NANTICOKE — Gathering in the auditorium of the Greater Nanticoke Area High School, state officials, employees of the State Correctional Institute — Retreat and others came out in an attempt to convince the state Department of Corrections to keep the state prison open.
But as corrections officials tried to assurance the hundreds in attendance Thursday evening about the possible prison closure, one state senator likened it giving Luzerne County the “death penalty.”
Thursday’s hearing was necessitated by Act 133 of 2018 — passed in part due to a previous attempt to close the prison in 2017 — which requires closures of public institutions like correctional facilities to come after a period of public comment and investigation into the economic impact of the closure. Gov. Tom Wolf’s administration and the corrections department announced their plans to close the Newport Township-based prison in August.
Overseen by Corrections Secretary John Wetzel, the hearing began with assurances form the department that, despite the difficulty of the potential closure, the state would be taking all necessary precautions to ensure the local economy and prison employees would be impacted in the least negative way possible.
Paul Macnowsky, regional director of the Department of Community and Economic Development, said that the economic effects of a closure could be tough, but added that he believed the troubles could be surmounted with the right kind of help from the state.
Macnowsky specifically highlighted a potential loss of $1,300 in taxes each year from any employees of the prison who move out of the county for work, should they be placed at a prison outside the county.
He also said it was estimated that slightly more than 50% of the employees would be relocated to correctional facilities that would, on average, decrease the length of their commute, as the state has guaranteed all employees would be placed at a prison within 65 miles of SCI-Retreat.
A hiring freeze has been placed at the six correctional institutions within that radius in order to make room for the 409 employees who would be affected by the closure, said another official.
It was repeatedly said throughout the night by state officials that the decision to close the prison does not come lightly, with a statement from Wolf being read saying the governor wants to provide a system that is more “fair,” but also fiscally responsible.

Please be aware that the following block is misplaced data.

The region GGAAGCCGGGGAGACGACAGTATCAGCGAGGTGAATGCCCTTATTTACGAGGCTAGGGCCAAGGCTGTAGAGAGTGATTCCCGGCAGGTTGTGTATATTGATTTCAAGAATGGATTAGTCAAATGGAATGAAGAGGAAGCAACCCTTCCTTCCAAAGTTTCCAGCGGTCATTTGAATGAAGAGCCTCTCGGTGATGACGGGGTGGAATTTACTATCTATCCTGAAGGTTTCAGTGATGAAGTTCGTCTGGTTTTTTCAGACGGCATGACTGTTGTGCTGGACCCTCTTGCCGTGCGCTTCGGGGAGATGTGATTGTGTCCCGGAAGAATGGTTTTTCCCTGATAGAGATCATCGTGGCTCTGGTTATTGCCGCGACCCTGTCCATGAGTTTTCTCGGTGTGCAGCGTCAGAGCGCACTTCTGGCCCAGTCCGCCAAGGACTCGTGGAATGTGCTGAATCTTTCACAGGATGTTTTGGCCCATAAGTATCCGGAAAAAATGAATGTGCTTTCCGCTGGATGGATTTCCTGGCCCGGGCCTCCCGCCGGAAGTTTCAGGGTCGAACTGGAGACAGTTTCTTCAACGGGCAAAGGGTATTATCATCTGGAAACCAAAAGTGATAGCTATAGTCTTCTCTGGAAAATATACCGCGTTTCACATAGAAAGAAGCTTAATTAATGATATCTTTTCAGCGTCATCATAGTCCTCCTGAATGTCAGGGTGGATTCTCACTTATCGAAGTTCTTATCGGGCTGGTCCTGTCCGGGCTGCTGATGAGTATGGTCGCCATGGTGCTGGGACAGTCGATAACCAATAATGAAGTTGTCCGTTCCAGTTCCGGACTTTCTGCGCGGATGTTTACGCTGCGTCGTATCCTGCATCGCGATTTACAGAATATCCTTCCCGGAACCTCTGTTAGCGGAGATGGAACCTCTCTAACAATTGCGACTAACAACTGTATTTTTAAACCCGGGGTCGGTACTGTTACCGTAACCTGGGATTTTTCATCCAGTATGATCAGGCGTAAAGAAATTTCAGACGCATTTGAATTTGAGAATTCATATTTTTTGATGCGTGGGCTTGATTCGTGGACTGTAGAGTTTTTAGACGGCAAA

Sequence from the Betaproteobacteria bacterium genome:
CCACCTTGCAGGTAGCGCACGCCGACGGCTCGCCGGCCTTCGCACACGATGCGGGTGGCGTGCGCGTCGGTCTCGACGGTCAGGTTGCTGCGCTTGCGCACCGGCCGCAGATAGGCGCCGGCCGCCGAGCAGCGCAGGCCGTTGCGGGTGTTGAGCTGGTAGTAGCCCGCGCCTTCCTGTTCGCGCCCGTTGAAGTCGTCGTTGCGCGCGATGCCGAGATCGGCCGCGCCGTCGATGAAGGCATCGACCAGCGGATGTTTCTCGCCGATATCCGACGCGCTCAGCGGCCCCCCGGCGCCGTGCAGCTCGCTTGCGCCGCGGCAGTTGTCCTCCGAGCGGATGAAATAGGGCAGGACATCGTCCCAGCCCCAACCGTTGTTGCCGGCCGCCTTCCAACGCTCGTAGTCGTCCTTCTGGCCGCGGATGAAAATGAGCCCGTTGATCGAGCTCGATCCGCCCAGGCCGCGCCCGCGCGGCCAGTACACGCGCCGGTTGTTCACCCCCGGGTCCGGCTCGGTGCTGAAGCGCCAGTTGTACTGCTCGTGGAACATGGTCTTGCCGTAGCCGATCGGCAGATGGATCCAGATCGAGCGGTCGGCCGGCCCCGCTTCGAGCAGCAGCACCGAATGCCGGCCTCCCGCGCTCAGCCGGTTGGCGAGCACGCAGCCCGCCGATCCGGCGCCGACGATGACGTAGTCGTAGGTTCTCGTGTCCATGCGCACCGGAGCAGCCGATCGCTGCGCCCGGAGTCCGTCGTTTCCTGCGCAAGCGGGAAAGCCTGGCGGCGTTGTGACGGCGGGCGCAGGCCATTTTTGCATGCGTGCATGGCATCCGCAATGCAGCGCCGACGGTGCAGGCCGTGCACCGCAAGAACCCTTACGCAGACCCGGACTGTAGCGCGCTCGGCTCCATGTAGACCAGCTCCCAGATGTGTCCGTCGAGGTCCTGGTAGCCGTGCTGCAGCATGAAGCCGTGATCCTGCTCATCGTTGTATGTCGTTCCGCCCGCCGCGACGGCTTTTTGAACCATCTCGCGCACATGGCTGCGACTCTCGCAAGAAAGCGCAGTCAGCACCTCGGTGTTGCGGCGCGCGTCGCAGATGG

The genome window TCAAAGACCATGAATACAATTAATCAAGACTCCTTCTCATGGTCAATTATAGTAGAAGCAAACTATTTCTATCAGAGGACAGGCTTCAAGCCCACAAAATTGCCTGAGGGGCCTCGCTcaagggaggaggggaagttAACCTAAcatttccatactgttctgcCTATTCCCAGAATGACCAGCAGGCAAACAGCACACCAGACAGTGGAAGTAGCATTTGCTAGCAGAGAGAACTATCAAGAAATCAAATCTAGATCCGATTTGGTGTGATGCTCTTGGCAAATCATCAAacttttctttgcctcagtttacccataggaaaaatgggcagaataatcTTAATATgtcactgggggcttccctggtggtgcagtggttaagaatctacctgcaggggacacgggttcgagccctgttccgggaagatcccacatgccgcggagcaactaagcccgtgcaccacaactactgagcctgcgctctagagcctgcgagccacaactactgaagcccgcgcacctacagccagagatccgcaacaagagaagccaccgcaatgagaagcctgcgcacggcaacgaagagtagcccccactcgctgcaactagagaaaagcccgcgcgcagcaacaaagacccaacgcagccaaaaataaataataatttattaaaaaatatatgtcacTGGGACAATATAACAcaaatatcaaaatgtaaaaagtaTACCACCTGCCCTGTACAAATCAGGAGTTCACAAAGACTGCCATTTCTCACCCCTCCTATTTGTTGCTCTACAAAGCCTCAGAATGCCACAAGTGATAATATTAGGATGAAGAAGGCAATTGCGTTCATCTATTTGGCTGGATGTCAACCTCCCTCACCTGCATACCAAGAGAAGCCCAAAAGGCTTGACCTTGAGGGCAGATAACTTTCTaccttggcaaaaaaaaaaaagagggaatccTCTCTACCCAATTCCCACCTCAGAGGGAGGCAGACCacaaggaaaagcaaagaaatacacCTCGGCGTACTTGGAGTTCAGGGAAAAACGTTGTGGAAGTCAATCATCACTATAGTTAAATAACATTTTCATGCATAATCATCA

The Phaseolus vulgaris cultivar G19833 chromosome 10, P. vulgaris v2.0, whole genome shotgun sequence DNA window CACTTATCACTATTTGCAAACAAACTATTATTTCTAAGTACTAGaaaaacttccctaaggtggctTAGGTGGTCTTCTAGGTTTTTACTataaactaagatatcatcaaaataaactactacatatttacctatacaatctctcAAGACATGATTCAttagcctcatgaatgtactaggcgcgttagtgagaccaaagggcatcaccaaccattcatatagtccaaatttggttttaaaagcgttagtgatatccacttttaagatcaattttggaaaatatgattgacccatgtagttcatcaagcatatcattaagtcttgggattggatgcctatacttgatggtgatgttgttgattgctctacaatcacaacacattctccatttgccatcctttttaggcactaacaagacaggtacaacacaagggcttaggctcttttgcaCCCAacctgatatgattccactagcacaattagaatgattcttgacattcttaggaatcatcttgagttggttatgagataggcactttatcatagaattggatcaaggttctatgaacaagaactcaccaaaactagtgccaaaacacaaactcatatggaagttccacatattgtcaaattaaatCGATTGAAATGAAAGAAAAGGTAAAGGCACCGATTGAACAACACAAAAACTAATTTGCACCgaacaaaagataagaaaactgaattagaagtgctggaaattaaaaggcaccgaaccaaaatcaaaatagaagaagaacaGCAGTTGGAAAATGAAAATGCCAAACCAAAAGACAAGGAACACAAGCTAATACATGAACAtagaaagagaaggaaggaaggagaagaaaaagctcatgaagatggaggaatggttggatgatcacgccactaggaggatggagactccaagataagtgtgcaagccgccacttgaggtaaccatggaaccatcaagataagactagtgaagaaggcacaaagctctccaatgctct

However, during the period of public comment, criticism of the plans was sharp, drawing the ire prison employees and elected officials, including state Sens. Lisa Baker, R-Lehman Township, and John Yudichak, D-Plymouth Township.
Yudichak’s comments were particularly impassioned, saying the closure of the prison, when coupled with the White Haven State Center, would be disastrous to the local community, saying the two closures would result in a loss of 800 total jobs locally.
In a fiery speech, Yudichak spoke about how proud he was of the Luzerne County community for rising “from the ashes of anthracite.”
“So after decades of digging out of that mine hole, why at this time, why at this time would the Wolf administration and the Department of Corrections kick Luzerne County back down the mine shaft?” Yudichak asked. “It’s more than cruel and unusual punishment; it is the possible death penalty of Luzerne County shaking its status of having the highest unemployment rate in the state.”
Before thunderous applause from the nearly 300 people gathered in support of the prison, Yudichak asked the department to actually take the public comments into consideration.
“Live up to the spirit of Act 133 and keep SCI-Retreat open,” he said.
Leo Kaskel, an employee at the prison, also spoke heatedly, saying that the prison is needed to not only keep the community safe, but to help rehabilitate prisoners.
“(Closing the prison) inherently increases the possibility that, when reentrants come home, they’ll remember that the Department of Corrections treated them as a number,” he said, saying shipping inmates to other prisons would only increase overcrowding. “These people will become our neighbors again.”
Kaskel said he’s not worried about the employees — he said they’re tough; he know’s they’ll survive.
“I’m worried about what we are saying as a commonwealth when we are taking away another property, another asset from our citizens for budgetary reasons,” he said, with emotion in his voice. “We can do better than this. This is not an opportunity to reduce our footprint, but to improve our footing.”
A spokesperson from the Department of Corrections said the state’s decision about the prison could come in 60 to 90 days.
State Sens. Lisa Baker, right, and John Yudichak wait their turn to speak at a public hearing on the possible closure of SCI-Retreat at Greater Nanticoke Area High School on Thursday night.
State Sen. John Yudichak, D-Plymouth Township, addresses state Department of Corrections Secretary John Wetzel, center, and executive deputies Tabb Bickell, left, and George Little during a public hearing on SCI-Retreat at Greater Nanticoke Area High School on Thursday night. Bill Tarutis | For Times Leader
SCI-Retreat corrections counselor Leo Kaskel makes an impassioned plea to members of the Pennsylvania Department of Corrections during a public hearing at Greater Nanticoke Area High School on Thursday night.
SCI-Retreat public hearing attendees show their support for the prison at Greater Nanticoke Area High School on Thursday night.
SCI-Retreat public hearing attendees show their support for the prison at Greater Nanticoke Area High School on Thursday night. Bill Tarutis | For Times Leader
Twenty-month-old Evan Nichol, of Forty Fort, stands with a sign supporting his grandmother Sharon Nichol, who is a nurse at SCI-Retreat before a public hearing at Greater Nanticoke Area High School on Thursday night.